In June the president dawdled before dispensing with Antonio Palocci, her chief of staff, after allegations of past influence-peddling had made his position untenable. Since then she has been quick to nip any scandal in the bud. When Veja, a weekly magazine, published evidence of systematic overbilling on contracts at the transport ministry, the president fired dozens of officials, including the minister. Next Veja reported on similar overpayments and kickbacks at the agriculture ministry. The number two at the ministry was sacked; on August 17th the minister, Wagner Rossi, a sidekick of the vice-president, Michel Temer, resigned. This month police arrested more than 30 officials in the tourism ministry, including the deputy minister, on suspicion of stealing public money intended for training hotel staff ahead of the 2014 football World Cup. In the midst of all this the president sacked the defence minister after he insulted some of her closest aides in an interview.
In all this Ms Rousseff is slowly putting her own stamp on a government that she inherited from her predecessor and political mentor, Luiz Inácio Lula da Silva. But the multiple scandals are straining her ramshackle coalition. This consists of over a dozen parties, ranging from communist to right-wing populist, that between them give her the nominal support of around three-quarters of Congress. The main interest of some of the coalition’s smaller members is not ideology but the extraction of jobs and money—for personal gain or party financing—from government. They are annoyed that Ms Rousseff has tried to rewrite the rules of the game.
June 15, 2011
Jean-Pierre Langellier – Guardian Weekly, 06/14/2011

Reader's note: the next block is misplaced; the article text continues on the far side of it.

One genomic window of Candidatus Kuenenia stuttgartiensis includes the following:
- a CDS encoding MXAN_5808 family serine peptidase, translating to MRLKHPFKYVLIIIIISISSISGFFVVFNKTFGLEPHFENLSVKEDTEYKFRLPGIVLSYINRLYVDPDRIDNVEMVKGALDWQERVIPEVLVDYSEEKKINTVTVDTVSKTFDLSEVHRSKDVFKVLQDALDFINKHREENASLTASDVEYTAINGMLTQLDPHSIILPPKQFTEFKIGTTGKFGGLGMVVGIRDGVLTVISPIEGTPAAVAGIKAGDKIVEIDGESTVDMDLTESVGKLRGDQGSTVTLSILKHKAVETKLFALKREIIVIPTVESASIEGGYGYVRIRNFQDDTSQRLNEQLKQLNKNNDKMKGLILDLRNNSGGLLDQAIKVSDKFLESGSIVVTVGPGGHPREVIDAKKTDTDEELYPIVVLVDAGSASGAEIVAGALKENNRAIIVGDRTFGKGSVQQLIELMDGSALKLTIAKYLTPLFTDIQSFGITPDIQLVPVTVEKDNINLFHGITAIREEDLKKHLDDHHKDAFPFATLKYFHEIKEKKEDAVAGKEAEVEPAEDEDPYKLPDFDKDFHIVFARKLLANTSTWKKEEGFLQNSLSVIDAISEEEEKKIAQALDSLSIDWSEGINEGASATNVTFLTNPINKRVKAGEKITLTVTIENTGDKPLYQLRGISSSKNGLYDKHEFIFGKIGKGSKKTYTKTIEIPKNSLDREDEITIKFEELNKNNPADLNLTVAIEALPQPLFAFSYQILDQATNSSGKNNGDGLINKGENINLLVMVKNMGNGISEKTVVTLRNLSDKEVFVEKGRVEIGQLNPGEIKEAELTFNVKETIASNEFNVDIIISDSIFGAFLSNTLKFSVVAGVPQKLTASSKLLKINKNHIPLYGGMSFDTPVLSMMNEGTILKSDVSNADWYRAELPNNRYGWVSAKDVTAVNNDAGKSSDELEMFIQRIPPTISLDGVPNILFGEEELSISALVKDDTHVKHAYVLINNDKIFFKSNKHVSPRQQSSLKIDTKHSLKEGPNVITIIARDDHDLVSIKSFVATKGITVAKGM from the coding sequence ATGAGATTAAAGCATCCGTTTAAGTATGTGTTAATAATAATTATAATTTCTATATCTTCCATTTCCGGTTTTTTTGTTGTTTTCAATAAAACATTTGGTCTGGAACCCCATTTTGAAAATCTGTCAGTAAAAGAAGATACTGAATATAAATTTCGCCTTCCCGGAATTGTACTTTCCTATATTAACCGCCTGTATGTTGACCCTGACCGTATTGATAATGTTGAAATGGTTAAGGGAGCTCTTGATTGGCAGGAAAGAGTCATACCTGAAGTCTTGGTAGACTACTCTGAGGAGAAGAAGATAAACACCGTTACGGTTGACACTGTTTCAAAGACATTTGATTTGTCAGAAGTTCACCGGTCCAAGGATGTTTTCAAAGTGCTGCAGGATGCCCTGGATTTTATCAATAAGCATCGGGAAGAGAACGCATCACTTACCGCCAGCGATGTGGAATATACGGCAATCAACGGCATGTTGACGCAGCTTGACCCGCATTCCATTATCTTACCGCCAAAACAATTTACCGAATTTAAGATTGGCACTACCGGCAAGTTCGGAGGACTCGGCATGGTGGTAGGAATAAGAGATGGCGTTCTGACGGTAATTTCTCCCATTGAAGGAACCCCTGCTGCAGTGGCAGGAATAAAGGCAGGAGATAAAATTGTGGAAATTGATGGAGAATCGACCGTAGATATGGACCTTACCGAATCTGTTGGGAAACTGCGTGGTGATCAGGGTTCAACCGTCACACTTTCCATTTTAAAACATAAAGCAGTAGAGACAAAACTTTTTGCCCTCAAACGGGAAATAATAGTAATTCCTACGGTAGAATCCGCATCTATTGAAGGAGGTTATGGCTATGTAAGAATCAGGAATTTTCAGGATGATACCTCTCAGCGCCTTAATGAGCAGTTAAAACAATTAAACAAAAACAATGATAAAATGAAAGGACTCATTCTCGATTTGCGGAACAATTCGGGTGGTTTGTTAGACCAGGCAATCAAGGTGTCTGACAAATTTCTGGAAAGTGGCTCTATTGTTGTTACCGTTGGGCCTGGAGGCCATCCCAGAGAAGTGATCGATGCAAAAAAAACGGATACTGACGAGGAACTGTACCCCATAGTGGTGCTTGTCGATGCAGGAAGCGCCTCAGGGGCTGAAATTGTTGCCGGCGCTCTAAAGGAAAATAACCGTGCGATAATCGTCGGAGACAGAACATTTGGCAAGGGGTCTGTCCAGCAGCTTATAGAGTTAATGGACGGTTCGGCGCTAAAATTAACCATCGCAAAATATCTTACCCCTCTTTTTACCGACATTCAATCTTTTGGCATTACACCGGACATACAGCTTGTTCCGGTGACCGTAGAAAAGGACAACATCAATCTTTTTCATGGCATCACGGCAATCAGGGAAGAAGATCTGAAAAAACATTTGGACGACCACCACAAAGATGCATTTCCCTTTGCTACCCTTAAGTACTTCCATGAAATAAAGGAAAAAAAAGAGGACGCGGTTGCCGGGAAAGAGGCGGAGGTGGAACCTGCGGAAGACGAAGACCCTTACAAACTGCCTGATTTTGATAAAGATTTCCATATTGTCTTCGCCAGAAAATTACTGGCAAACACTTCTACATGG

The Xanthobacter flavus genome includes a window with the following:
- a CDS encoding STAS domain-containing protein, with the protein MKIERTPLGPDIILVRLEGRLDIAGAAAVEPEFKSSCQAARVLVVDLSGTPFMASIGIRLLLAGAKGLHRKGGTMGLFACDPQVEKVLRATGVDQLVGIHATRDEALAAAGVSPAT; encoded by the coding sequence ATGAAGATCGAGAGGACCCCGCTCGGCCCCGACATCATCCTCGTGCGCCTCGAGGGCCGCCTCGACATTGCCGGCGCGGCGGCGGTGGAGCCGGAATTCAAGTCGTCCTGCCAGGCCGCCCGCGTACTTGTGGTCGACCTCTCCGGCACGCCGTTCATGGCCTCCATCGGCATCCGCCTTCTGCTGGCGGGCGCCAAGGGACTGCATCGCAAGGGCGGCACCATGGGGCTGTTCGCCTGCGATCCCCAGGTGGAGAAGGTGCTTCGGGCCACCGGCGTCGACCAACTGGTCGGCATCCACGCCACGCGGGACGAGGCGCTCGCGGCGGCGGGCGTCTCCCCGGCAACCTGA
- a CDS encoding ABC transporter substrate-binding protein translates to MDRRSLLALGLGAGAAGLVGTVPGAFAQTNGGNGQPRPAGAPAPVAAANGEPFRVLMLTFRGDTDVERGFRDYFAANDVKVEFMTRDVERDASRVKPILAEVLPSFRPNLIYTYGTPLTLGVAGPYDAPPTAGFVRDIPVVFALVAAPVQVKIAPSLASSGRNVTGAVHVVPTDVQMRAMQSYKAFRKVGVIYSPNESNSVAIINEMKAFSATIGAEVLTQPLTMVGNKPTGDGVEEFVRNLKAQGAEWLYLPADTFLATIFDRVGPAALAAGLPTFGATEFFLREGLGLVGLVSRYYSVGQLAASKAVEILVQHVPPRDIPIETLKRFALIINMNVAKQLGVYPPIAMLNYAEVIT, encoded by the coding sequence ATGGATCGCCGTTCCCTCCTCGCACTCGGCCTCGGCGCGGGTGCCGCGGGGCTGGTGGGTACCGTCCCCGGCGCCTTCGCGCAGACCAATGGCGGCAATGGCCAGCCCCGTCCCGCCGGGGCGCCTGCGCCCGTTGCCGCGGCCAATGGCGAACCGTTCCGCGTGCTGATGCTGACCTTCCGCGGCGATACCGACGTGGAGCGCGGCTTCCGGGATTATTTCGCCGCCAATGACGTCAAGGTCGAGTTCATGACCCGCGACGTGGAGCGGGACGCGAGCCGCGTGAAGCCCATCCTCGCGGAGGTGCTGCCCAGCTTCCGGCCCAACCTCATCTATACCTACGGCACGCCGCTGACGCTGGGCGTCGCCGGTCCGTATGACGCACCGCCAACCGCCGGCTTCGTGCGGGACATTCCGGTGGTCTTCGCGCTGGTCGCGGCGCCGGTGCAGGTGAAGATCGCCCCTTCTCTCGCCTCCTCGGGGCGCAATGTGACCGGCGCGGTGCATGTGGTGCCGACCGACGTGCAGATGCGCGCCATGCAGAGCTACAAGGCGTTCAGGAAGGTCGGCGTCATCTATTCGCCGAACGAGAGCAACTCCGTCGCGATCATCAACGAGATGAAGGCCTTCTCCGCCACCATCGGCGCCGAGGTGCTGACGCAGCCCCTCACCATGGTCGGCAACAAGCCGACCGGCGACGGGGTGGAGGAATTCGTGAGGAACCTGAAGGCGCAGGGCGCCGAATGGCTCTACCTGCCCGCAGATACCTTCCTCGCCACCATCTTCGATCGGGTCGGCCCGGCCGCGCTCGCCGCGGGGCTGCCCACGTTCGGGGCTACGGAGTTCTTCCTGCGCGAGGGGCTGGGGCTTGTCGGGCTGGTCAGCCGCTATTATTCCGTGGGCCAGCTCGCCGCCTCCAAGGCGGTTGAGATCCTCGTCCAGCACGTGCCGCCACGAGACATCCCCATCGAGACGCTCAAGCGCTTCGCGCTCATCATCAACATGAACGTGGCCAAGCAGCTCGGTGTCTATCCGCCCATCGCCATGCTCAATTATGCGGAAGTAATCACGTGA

Choices ... electoral leaflets outside a polling station in Brasilia in 2010. Photograph: Eraldo Peres/AP
As every editor knows, a writer should never inflict too many numbers on the reader. Rankings, dates, figures, indexes and percentages can be off-putting – if not a downright bore. With this in mind, here is a little collection, gleaned recently from the Brazilian press, which may help to decipher a few local realities.
Let’s start with 30,000. That’s the number of bills pending in Brazil‘s congress, the legislative body in the capital Brasilia, composed of 513 deputies and 81 senators. Among these dormant bills are 975 constitutional amendments awaiting ratification. The oldest has been pending for 16 years. There are also 2,180 draft laws that have been vetoed by successive presidents. Technically, their fate should have been decided within 30 days of the veto.
And that’s without the 50 international treaties, one of which, ratified last month, was dated 1994. Were the Brazilian congress to examine just these bills, it would take a century at the current pace. The federal delegates have mostly abandoned their prerogative of controlling the president’s accounts. No fewer than 12 budgets are still awaiting debate, the oldest of which dates back to 1990.